Managed web hosting company WP Engine launched the new Genesis Pro add-on for customers of its hosting service today. The add-on brings additional block editor features for users who are using a Genesis-based WordPress theme.
Genesis is a parent theme developed by StudioPress. WP Engine acquired the theme development company in 2018. Later that year, the company took the first steps toward adding compatibility with the block editor for Genesis customers, becoming an early adopter of the new editing experience.
“Beyond just being ‘compatible,’ Genesis will play a big role in being Gutenberg-First,” Jason Cohen, CTO of WP Engine, said of future plans nearly two years ago. “That means not only supporting the software and ideals of Gutenberg but using them for new features. In doing so, it’s our intention to light the way for the countless agencies and developers who use WordPress to fuel incredible digital experiences that are made even easier with Gutenberg.”
Today’s Genesis Pro launch is another step on that journey. WP Engine is currently rolling out the add-on as part of its managed hosting service. The cost is $30/month ($360/year) for an unlimited number of sites.
The current plan is to also make the Genesis Pro plugin available via the StudioPress website in the early summer. The company is not formally committing to that timeframe yet, but users not on WP Engine’s hosting service should expect it this year. The price for Genesis Pro will be available for $360/year, which is at the same rate as the hosting add-on.
The reason behind the early launch for web hosting clients seems to be twofold based on the announcement post. David Vogelpohl, VP of Web Strategy for WP Engine, said the company could launch the product faster and increment with the launch for its hosting customers. They are also able to make sure the payment system scales, which StudioPress now uses.
“Genesis Pro’s capabilities are expressed in a single plugin today, but may be provided in multiple plugins, WP adjacent services, or other means in the future based on architectural decisions of any particular feature,” said Vogelpohl.
Watch a quick video on Genesis Pro:
Genesis Pro Features
The add-on includes a robust set of options that are primarily aimed at helping users build their webpages with custom blocks and designs. The following features are the foundation of the add-on:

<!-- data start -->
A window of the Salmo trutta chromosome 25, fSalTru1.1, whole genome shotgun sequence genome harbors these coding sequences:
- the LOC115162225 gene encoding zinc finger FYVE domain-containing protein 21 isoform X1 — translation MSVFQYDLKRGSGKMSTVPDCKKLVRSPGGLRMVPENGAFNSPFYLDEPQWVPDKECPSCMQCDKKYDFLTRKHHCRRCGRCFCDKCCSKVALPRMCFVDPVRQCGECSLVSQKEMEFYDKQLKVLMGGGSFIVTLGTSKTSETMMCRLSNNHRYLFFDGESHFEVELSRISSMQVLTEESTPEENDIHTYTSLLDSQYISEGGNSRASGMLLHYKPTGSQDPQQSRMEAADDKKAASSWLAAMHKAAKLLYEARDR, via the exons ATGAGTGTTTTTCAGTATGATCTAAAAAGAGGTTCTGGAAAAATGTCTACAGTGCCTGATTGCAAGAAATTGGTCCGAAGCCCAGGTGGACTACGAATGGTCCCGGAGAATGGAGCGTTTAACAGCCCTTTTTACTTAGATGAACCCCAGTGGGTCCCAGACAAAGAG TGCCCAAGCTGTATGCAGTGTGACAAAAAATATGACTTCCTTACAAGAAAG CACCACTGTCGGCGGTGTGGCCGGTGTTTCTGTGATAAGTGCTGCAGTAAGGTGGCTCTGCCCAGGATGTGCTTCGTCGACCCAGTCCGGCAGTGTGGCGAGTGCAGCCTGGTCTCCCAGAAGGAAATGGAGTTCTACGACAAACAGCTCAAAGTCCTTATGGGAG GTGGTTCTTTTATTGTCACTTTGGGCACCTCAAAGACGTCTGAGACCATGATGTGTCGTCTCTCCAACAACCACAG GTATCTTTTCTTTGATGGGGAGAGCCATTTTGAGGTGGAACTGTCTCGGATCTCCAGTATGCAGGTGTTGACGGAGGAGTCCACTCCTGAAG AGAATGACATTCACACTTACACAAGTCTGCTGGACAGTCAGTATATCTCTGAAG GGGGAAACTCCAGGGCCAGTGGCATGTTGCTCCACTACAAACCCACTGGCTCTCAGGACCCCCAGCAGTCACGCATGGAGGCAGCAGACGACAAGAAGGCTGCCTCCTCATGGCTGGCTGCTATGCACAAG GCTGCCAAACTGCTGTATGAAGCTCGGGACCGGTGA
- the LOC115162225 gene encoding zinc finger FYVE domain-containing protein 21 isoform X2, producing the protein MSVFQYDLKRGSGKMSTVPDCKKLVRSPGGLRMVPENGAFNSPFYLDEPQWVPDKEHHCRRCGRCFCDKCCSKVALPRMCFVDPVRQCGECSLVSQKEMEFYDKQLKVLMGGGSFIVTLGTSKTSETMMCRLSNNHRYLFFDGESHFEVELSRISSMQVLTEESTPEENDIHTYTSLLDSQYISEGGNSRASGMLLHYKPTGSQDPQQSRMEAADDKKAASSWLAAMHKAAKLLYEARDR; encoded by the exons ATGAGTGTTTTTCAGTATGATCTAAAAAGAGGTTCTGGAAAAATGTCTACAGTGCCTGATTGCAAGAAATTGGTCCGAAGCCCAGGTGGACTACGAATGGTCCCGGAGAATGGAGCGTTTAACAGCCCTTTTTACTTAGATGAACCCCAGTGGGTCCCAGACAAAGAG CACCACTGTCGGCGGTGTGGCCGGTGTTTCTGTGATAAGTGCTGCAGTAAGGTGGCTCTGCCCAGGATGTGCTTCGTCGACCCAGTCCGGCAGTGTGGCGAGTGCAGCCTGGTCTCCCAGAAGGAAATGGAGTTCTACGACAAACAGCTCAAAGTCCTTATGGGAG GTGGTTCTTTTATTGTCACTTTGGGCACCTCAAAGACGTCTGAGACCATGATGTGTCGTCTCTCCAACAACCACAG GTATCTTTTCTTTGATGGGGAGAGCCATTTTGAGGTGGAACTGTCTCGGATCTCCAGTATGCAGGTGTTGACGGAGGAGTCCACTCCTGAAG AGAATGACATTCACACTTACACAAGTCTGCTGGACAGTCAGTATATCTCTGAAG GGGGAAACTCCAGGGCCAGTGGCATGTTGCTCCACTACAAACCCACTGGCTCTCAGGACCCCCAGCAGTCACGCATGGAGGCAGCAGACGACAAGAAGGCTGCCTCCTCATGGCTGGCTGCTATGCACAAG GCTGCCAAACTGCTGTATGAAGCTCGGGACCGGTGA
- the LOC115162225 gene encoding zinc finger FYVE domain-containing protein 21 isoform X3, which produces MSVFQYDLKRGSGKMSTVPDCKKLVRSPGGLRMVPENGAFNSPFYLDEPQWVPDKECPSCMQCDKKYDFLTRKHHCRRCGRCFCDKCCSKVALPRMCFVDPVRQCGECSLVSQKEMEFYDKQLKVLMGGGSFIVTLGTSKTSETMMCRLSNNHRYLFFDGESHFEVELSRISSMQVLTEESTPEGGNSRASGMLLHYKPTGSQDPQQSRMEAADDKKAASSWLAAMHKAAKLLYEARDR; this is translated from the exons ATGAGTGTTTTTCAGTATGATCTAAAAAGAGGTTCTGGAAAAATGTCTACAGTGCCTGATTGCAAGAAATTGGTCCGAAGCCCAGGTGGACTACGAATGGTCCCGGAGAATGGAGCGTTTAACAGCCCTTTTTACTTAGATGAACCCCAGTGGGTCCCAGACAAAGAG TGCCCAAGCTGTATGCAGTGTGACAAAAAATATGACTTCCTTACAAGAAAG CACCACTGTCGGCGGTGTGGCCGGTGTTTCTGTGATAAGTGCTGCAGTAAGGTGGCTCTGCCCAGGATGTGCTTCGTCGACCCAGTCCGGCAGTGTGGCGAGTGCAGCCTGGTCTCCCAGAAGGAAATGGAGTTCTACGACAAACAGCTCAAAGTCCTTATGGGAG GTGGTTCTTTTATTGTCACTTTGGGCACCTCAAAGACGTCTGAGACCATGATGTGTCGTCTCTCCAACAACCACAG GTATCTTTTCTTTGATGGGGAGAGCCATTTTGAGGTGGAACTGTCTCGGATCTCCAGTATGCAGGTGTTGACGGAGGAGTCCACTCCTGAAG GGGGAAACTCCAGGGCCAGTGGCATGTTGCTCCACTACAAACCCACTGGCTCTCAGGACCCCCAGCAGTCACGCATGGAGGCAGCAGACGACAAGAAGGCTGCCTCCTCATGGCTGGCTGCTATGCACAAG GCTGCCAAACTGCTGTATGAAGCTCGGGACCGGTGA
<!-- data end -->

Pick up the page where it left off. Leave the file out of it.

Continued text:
- Block Library: Includes 17 custom blocks, such as a testimonial and pricing block.
- Page Layouts: Offers 22 full layouts for product, portfolio, team, and other pages.
- Content Sections: Adds 38 customizable content sections.
- Permissions System: Allows admins to set editing permissions on a per-block basis.
- Customization: Users can create and share custom sections and layouts with content creators.
Most of the options seem to be under a pop-up modal on the post-editing screen that should allow users to insert blocks directly into their post or page content. More blocks, sections, layouts, and other content-creation tools are currently in the works.
The add-on features are mostly standard fare in comparison to many of the block libraries and suites available throughout the WordPress ecosystem. Of course, these will have the StudioPress spin on them and likely be of high quality based if past work is any indication. With the launch out of the way and the foundation in place, it should be much easier for the team to churn out more customization options for end-users.
The most unique feature is probably around the block permissions system, which few companies have truly tackled. For site administrators who work with multiple creators, setting up editing permissions for individual blocks can be useful. If the user experience for this system works well, it will be a huge selling point for some site owners.
Vogelpohl teased another project the team has been working on titled “Genesis X,” which is separate from the Genesis Pro project. It is an experimental plugin version of Genesis that will be available to StudioPress customers at no additional charge. The work thus far has centered on what Genesis will look like in a world where full-site editing is available through WordPress itself.
“The current version of Genesis X focuses on helping site creators easily manage global styles across their site, customize and manage blocks, as well as other capabilities to help users win with full-site editing in WordPress core,” said Vogelpohl. “Genesis X is being built core-adjacent and is not a replacement for the block editor. It is designed to work with the block editor.”
Vogelpohl said the first objective of the project is to provide analogs for features in Genesis that would not work in a parent theme structure within the full-site editing context. “After achieving that parity in ways that make sense, we will be focused on the advanced block capabilities as well as other features currently on our roadmap,” he said.
The company is putting a lot of weight and resources behind the transition from pre-block WordPress and the upcoming features that WordPress will offer via the block system. Right now, they have a team of 15 employees working on solutions with Genesis.
“The overarching theme is that Genesis X is being architected not to just help the Genesis community adapt to full-site editing in core, but for any user of WordPress to adopt full-site editing in a way that sets them up for the best chance of success,” said Vogelpohl.